By Ann Jamieson
When Alexander Souri first shared his vision with a friend, the reaction was one of disbelief. “That’s great. Why don’t you call me when you wake up?”
Alexander did not let that deter him.
Admittedly, his idea seemed a bit Pollyannish. “Ride horses through the desert and help people who need it. Poor people. Bring them medicine and food.”
Fourteen years later Alexander has improved the lives of over 25,000 people including nearly 19,000 children, bringing them medical and dental care, vision care, food aid, and educational support and sanitary facilities. Beginning in India, the country of his birth, Alexander has since expanded to Turkey and now Ecuador. Along the way, Relief Riders has received the 2010 United Nations NGO Positive Peace Award.
The concept Alexander imagined, “voluntourism,” had not even been coined at the time of his vision. Yet that is exactly what he created. Guests ride horses native to whatever region they are in, immerse themselves in the local culture while experiencing some of the most stunning landscapes on earth and while en route bring humanitarian relief to remote communities.
Last August Relief Riders brought help and hope to Ecuador. After many successful rides in India, Alexander accompanied his partner Zoe Tryon to the Amazon. Zoe is known for her battles to protect indigenous tribes from oil companies, and is very familiar with the Amazon, having lived in it for 10 years.
After only one visit it was “an instant Wow! I’ve got to share this!” for Alexander. On his second visit he was already planning logistics.
He headed straight to the National Red Cross headquarters, always his first move when mapping out a new area due to the 12-year history he shared with the Indian Red Cross. “They provide me with whatever I need: vehicles, office space, teams to work with.”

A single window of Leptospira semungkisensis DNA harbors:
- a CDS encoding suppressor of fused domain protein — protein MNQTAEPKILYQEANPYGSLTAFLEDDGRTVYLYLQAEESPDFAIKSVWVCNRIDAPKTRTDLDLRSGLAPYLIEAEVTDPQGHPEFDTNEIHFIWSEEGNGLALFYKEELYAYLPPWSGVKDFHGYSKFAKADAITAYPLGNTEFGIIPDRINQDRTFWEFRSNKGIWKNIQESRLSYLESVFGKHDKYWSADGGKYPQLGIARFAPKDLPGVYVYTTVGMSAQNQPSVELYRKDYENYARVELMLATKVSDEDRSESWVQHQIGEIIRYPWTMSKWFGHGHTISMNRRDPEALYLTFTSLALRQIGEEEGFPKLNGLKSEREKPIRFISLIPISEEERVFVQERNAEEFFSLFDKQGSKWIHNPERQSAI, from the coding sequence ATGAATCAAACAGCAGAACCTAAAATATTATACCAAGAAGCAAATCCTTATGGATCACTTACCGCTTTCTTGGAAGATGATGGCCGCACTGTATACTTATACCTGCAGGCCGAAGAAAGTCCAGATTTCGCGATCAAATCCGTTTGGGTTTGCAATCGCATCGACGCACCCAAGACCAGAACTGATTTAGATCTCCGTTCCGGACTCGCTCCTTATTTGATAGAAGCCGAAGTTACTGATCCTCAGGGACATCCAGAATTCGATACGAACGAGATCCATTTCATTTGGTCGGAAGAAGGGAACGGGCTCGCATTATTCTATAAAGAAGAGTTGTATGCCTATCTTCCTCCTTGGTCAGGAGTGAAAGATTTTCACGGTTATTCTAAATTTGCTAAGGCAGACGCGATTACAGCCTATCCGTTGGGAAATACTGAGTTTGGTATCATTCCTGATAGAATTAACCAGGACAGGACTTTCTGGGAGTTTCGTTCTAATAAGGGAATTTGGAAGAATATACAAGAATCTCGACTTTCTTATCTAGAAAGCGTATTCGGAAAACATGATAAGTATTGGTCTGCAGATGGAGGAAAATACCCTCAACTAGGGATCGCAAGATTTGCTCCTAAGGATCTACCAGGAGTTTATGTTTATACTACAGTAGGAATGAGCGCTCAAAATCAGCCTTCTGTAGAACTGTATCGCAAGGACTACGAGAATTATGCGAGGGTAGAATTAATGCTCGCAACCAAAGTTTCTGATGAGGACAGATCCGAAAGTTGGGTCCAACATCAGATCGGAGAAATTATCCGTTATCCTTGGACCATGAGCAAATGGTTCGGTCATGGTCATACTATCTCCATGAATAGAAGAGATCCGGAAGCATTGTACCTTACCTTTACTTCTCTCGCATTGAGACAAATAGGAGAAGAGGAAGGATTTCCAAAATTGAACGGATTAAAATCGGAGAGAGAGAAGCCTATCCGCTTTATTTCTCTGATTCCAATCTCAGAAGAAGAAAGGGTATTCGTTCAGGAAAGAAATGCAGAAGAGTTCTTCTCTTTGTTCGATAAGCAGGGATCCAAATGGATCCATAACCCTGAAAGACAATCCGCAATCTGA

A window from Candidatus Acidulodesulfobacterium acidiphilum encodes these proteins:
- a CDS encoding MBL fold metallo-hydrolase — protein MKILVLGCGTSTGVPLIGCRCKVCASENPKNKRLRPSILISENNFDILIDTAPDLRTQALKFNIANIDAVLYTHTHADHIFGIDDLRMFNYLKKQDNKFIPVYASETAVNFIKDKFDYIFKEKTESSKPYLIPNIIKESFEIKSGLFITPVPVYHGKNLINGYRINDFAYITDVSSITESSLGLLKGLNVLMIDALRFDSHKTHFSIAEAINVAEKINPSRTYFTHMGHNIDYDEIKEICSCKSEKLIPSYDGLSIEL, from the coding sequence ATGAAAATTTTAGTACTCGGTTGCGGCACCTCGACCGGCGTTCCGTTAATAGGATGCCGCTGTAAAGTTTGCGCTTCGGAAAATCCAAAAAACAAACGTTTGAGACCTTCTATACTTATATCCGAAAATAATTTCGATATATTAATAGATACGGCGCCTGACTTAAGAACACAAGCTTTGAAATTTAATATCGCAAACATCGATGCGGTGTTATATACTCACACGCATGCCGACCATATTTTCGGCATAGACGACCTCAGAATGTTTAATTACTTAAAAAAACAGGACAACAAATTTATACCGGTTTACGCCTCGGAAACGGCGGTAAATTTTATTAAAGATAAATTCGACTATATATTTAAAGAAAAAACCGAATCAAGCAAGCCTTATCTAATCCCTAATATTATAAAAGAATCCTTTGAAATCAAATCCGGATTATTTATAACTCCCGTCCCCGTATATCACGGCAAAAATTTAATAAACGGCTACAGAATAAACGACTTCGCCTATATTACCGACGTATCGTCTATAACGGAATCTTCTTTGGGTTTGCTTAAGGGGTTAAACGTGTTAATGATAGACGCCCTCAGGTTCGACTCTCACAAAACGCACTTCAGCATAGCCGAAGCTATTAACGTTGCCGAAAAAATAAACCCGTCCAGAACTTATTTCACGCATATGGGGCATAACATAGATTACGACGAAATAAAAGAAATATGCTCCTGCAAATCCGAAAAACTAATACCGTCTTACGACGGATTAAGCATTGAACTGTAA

Although it would be Relief Rider’s first time in Ecuador, the response was the same. “They blew me out of the water with their response: whatever you need, whenever you need it.”
Although India and Ecuador are vastly different, with contrasting landscapes (the desert as opposed to a jungle and mountains), there is a lot of love in both countries and his medical support in both came from the Red Cross.
Participants on the Ecuadorean Relief Riders arrive in Quito, and are driven through Imbabura Province, known as “The Land of The Lakes” to Otavalo. Patchworks of quinoa and maize fields and hamlets of adobe huts stretch alongside the trail while in the background the Andes soar. A two-hour drive takes them to their horses, native Criollos that they will ride for the trip.
Sue Beeton, who took the trip last year, describes the horses as “tough, responsive, eager and sure-footed: a pleasure to ride.” The horses are owned by the native villagers. Sue felt “a real sense of life for the villagers in Pinan” when she rode for seven hours up the mountains just to reach the village.
Thirty-five families make up the village, and they can trace their roots back to before Incan times. Their very existence totters on a thin edge. Their cattle, which they use for milk and to make cheese for trade, live hours away by foot.
As the guests ride the natives’ horses, the money made benefits the local community. In order to be of benefit to everyone, the horses change daily, posing a little bit of an adjustment challenge for the guests. However, the horses were all a pleasure to ride.
During the ride, guests got to experience drinking “coca” tea, relaxing in Volcano-fed hot springs, visits to a Condor sanctuary and a free-trade coffee plantation. While riding, condor sightings, as well as eagles, and large hawks, are frequent.
The Red Cross met the guests in Pinan, after taking the “new road,” a five-hour journey over boulders and treacherous terrain.
Both a dental clinic, and eye testing were presented to the villagers, along with a CPR demonstration, a live-saving skill when the nearest doctor or hospital is hours away.
In addition to the medical benefits, Relief Riders followed an age-old tradition by hosting a feast for the villagers, consisting of a calf (boiled...and boiled), potatoes, cheese and soup. Though perhaps the well-boiled calf was not so appetizing to the riders, to the villagers it was a treat and many came back for second helpings...or thirds.